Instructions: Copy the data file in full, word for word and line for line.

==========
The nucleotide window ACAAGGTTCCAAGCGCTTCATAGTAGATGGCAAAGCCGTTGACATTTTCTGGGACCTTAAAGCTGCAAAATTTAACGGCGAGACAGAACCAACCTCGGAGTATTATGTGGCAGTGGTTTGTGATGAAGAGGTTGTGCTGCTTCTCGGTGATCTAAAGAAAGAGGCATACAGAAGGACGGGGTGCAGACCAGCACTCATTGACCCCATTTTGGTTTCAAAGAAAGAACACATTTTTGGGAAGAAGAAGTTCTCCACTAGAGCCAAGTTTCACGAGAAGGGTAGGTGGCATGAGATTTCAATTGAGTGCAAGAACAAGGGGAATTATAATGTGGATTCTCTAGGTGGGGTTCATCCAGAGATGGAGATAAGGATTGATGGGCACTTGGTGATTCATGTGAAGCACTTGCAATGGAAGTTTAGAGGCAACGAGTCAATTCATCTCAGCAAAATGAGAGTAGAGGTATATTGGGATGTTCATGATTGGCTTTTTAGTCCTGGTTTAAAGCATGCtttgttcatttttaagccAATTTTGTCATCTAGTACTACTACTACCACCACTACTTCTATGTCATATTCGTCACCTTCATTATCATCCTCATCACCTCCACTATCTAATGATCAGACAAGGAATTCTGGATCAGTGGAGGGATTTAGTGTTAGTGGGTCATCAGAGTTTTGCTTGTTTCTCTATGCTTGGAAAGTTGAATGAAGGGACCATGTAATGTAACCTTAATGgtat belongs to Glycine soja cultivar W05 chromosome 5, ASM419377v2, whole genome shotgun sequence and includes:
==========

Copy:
The nucleotide window ACAAGGTTCCAAGCGCTTCATAGTAGATGGCAAAGCCGTTGACATTTTCTGGGACCTTAAAGCTGCAAAATTTAACGGCGAGACAGAACCAACCTCGGAGTATTATGTGGCAGTGGTTTGTGATGAAGAGGTTGTGCTGCTTCTCGGTGATCTAAAGAAAGAGGCATACAGAAGGACGGGGTGCAGACCAGCACTCATTGACCCCATTTTGGTTTCAAAGAAAGAACACATTTTTGGGAAGAAGAAGTTCTCCACTAGAGCCAAGTTTCACGAGAAGGGTAGGTGGCATGAGATTTCAATTGAGTGCAAGAACAAGGGGAATTATAATGTGGATTCTCTAGGTGGGGTTCATCCAGAGATGGAGATAAGGATTGATGGGCACTTGGTGATTCATGTGAAGCACTTGCAATGGAAGTTTAGAGGCAACGAGTCAATTCATCTCAGCAAAATGAGAGTAGAGGTATATTGGGATGTTCATGATTGGCTTTTTAGTCCTGGTTTAAAGCATGCtttgttcatttttaagccAATTTTGTCATCTAGTACTACTACTACCACCACTACTTCTATGTCATATTCGTCACCTTCATTATCATCCTCATCACCTCCACTATCTAATGATCAGACAAGGAATTCTGGATCAGTGGAGGGATTTAGTGTTAGTGGGTCATCAGAGTTTTGCTTGTTTCTCTATGCTTGGAAAGTTGAATGAAGGGACCATGTAATGTAACCTTAATGgtat belongs to Glycine soja cultivar W05 chromosome 5, ASM419377v2, whole genome shotgun sequence and includes: